The Yukon government is asking the public whether it should change territorial rules around leaves of absence to mirror federal legislation.
The crux of the matter centres on using established job protections over a longer period of time.
Currently, Yukoners on standard parental leave get 37 weeks off and are paid 55 per cent of their average weekly earnings. Under the proposed change time off would be bumped to 62 weeks, inline with the federal government, but Yukoners would have their benefits stretched out over that time. That means less benefits per week.
“What they do is spread the same amount of benefits over an 18 month period, if they wanted to have some more flexibility, with respect to taking the time to take care of the child,” said Shane Hickey, director of employment standards.
“What adjustments to employment standards would do would be providing job protection for the full period, so that would be the main implication for employees.”
The extended parental leave “must be continuous with maternity leave,” according to a table of current and proposed federal, territorial legislation shared with the News. The rate would be pegged at 33 per cent of average weekly insurable income, a drop of 22 per cent, when compared to current territorial legislation.
Colette Acheson, executive director at the Whitehorse Chamber of Commerce, said in a written statement, that some from the business community have concerns, in terms of the price tag that could hang off such a change.
“(They) express concern about how much these changes may cost employers directly and or indirectly in areas such as benefit top ups, a rise in corporate taxes or lower productivity,” she said.
“Additionally, given the labour shortages that represent a significant and ongoing reality for many Yukon businesses, the requirement to provide even longer coverage for existing staff who are taking an extended leave for maternity or compassionate care benefits may be difficult for those businesses already struggling to recruit and train sufficient staff under the existing legislative framework.”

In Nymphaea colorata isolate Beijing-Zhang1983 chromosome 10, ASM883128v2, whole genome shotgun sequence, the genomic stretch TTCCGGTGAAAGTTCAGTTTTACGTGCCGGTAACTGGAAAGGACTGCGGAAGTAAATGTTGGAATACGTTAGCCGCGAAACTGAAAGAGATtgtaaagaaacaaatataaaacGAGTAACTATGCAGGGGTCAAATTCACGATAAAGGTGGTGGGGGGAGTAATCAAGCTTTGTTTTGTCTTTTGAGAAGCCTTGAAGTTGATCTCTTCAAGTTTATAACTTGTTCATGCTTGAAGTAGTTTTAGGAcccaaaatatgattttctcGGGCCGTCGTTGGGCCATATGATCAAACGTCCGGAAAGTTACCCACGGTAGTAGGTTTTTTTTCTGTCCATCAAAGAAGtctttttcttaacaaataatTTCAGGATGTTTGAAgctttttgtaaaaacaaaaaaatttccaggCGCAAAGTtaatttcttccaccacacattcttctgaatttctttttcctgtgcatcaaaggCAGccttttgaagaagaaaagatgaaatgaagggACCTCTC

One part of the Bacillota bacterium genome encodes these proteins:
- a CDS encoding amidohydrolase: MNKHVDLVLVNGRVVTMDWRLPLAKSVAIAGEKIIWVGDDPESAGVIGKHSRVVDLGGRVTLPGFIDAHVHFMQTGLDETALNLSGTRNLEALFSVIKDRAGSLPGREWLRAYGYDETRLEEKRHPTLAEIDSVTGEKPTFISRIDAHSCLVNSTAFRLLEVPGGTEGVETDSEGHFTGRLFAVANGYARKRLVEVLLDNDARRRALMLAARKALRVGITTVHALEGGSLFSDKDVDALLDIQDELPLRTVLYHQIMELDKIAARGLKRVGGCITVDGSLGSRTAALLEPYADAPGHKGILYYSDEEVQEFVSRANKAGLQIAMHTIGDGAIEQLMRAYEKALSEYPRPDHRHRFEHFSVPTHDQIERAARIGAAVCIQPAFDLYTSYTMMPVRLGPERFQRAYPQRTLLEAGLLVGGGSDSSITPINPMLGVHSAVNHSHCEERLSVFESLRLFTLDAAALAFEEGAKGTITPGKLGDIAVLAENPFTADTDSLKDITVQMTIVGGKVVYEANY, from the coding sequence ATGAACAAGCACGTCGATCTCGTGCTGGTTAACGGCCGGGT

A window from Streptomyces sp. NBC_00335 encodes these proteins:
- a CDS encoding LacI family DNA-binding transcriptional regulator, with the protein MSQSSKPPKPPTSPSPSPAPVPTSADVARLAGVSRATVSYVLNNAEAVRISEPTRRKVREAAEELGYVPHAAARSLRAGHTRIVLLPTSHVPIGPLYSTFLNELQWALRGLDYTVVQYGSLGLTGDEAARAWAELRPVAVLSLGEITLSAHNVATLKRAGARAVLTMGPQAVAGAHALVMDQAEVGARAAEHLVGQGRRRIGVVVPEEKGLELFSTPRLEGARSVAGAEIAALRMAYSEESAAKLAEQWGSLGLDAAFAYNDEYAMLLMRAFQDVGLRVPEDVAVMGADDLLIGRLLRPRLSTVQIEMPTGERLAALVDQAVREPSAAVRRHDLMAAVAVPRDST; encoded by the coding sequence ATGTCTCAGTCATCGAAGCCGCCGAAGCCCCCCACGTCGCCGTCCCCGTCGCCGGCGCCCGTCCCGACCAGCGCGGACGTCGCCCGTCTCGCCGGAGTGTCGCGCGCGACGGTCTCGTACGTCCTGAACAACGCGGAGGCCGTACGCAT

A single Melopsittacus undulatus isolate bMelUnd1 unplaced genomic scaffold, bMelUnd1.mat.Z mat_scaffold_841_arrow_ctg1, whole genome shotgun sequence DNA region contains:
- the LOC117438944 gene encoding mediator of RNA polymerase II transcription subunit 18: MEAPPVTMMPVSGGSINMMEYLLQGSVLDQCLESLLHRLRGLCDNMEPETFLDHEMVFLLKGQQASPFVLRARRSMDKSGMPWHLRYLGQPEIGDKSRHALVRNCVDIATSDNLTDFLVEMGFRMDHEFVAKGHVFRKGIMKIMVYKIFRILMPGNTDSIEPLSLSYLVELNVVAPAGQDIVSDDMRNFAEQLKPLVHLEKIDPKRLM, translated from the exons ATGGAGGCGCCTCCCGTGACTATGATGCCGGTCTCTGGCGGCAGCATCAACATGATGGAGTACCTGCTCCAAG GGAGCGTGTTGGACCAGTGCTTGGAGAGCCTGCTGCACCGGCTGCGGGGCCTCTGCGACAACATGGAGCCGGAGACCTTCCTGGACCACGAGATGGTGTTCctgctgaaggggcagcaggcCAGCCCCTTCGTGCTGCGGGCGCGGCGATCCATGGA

The changes, which could bolster job protections, Hickey said, are manifold.
It would cover parental leave (which includes sharing among parents — same sex couples, adoptive parents, for example), along with caring for the injured, critically or gravely ill. Family of a child who is injured or critically ill would fall under the umbrella, too.
It appears that all options, with the exception of “parental sharing leave,” have been implemented at the federal level.
Sharing among parents, in this respect, is proposed for June 2019 federally. What it would spur, the table says, is equal responsibility among caregivers.
For the standard parental leave option, it says, five weeks of additional unpaid leave would be offered for those wanting share responsibilities. Contingent on this is whether the second parent agrees to take on the same amount of leave.
There’s also an extended parental leave selection for this category. Instead of five weeks shared among parents, this option would entail eight weeks.
“If (legislation) was changed, it would reflect the same leave periods in the territory that are available for EI, federally,” Hickey said.
“Technically, Yukoners would have access to the benefits if they wanted to use, for example, the extended parental leave, but they don’t have the job protection for the extended period.”
Currently if a Yukoner wants the leaves of absence provided at the federal level, there must be an agreement struck between an employee and employer, Hickey said. With a territorial amendment, however, this step would be no longer necessary.
“Basically, by amending the act, it provides more guarantees to job protection, if (residents) want to take the longer periods of leave,” he said.
In an attempt to gauge the stance that Yukoners have on the matter, a 30-day feedback period has been initiated, wrapping up on Oct. 6.
“We wanted to hear from individuals who have potentially gone through this, see if it could be beneficial, or if they business community has concerns,” Hickey said.
Contact Julien Gignac at firstname.lastname@example.org